In the 1920s and 30s, a stark white-on-black banner would sometimes appear in front of NAACP headquarters in Manhattan. It read simply, “A MAN WAS LYNCHED YESTERDAY.” The proliferating southern NAACP branches of the time would relay information about lynchings back to New York, where Walter White’s NAACP would broadcast the news by hanging out the banner.
The death penalty is out of step with the fundamental values of our democratic system: it is barbaric, inequitable, and unjust.
In 2023, the ACLU, inspired by that broadcast, initiated a digital campaign to memorialize the lives of death-sentenced individuals at the time of execution, and called for an end to the death penalty. In 12 months, we memorialized 20 people executed by five states: Missouri, Oklahoma, Florida, Texas, and Alabama. The series illustrated the full range of systemic flaws of capital punishment in America: the targeting of people of color, low-income people, people with intellectual disability and mental illness, and other marginalized persons; the rampant police and prosecution dishonesty and demagoguery; the grossly underfunded and incompetent representation; the torturous execution methods; and the slaughter of innocent people.
These executions stood against the backdrop of the ACLU’s work around the country to bring the death penalty’s flaws to light and hasten its abolition. We filed litigation in Florida challenging the discriminatory effects of “death qualification,” a jury selection practice that disproportionately excludes people of color and those with religious objections to the death penalty. We presented evidence in Kansas at a hearing in support of a broad challenge to the constitutionality of the death penalty. In North Carolina, we prepared for a hearing seeking relief under the state’s Racial Justice Act, or RJA, and we launched and litigated similar challenges in California under that state’s newly enacted RJA.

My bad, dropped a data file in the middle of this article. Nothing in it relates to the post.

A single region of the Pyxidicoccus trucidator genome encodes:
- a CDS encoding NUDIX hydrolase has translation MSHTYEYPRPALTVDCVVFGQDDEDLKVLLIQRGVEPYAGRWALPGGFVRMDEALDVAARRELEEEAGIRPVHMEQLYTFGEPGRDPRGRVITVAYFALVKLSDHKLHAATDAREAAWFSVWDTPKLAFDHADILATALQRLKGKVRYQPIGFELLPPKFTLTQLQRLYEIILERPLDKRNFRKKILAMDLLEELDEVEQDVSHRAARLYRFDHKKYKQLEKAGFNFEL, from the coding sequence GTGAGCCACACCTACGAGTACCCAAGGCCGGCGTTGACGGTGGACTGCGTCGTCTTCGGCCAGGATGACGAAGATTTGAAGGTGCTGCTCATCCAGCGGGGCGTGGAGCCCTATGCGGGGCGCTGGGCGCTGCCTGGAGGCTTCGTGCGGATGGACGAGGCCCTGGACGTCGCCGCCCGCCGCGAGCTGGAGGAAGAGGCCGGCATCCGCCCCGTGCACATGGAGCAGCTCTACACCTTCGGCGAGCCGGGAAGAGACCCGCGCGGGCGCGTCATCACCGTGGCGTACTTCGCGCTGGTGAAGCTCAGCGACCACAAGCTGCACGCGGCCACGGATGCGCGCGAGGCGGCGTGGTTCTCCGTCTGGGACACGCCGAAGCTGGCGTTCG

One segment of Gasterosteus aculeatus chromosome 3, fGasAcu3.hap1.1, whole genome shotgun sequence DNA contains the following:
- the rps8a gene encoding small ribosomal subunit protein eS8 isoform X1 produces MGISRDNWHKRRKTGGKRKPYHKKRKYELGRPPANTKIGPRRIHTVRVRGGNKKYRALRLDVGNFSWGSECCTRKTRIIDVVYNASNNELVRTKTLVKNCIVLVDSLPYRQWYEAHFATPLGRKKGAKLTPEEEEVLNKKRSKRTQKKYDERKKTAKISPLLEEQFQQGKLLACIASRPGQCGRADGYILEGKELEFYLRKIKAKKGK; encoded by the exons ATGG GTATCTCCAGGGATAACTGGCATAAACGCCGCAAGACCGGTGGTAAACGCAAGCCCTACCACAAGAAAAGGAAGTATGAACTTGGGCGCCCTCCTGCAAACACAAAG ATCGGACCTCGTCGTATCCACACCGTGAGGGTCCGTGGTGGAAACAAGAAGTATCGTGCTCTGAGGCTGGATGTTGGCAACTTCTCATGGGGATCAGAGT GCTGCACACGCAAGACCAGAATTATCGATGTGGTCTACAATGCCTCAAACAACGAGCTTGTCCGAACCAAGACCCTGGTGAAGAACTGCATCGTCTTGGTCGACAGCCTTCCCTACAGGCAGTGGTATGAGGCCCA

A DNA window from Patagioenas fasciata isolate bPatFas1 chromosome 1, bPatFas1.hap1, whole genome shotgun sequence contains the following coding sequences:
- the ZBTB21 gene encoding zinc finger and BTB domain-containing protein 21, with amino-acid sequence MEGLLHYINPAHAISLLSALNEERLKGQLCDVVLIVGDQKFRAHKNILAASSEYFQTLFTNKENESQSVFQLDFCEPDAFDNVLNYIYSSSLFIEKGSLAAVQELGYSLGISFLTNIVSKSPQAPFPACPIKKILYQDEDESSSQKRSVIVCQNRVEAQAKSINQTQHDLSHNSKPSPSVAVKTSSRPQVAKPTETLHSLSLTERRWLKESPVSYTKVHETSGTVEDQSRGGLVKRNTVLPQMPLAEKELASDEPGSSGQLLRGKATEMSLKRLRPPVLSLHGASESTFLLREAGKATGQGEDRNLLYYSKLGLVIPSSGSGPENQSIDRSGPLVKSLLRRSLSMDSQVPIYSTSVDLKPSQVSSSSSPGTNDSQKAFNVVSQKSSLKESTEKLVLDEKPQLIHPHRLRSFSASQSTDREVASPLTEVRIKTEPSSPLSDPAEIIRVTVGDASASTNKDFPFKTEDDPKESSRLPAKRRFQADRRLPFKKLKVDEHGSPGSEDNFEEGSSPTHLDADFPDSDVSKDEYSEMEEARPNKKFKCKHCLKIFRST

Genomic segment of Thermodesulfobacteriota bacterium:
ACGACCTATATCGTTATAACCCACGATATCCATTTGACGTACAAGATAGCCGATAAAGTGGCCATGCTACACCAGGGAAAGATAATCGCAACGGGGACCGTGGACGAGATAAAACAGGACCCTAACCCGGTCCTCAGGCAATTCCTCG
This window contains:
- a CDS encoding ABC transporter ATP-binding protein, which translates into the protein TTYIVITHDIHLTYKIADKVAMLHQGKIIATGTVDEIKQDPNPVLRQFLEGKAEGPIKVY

Our work this year will be guided by our twin goals of preventing executions and, ultimately, abolishing capital punishment.
We continued representing individual clients who received shockingly ineffective assistance at trials marked by discriminatory jury selection, junk science, and prosecutorial misconduct. Throughout the year, we drafted or joined amicus briefs on issues that included potentially botched executions in Arizona, the State’s suppression of evidence of a capital defendant’s innocence in Louisiana, and an illegal non-public trial in Kentucky.
We will start 2024 with a major hearing under the North Carolina RJA, and then continue our attack on racism in capital cases by seeking relief under California’s Racial Justice Act on behalf of clients facing capital trials in Riverside County, the nation’s heaviest user of the death penalty. We will be the first to challenge on direct appeal Florida’s recent legislation allowing non-unanimous juries to recommend death sentences — a practice that disproportionately silences the voices of people of color — on behalf of our client, Michael Jackson, in the Florida Supreme Court. And our practice of filing friend-of-the-court briefs before the Supreme Court in critical capital cases will continue.
Our work this year will be guided by our twin goals of preventing executions and, ultimately, abolishing capital punishment. The death penalty is out of step with the fundamental values of our democratic system: it is barbaric, inequitable, and unjust. The time has come for America to end this failed experiment.
Published January 2, 2024 at 10:58AM
via ACLU (https://ift.tt/dAqxYml) via ACLU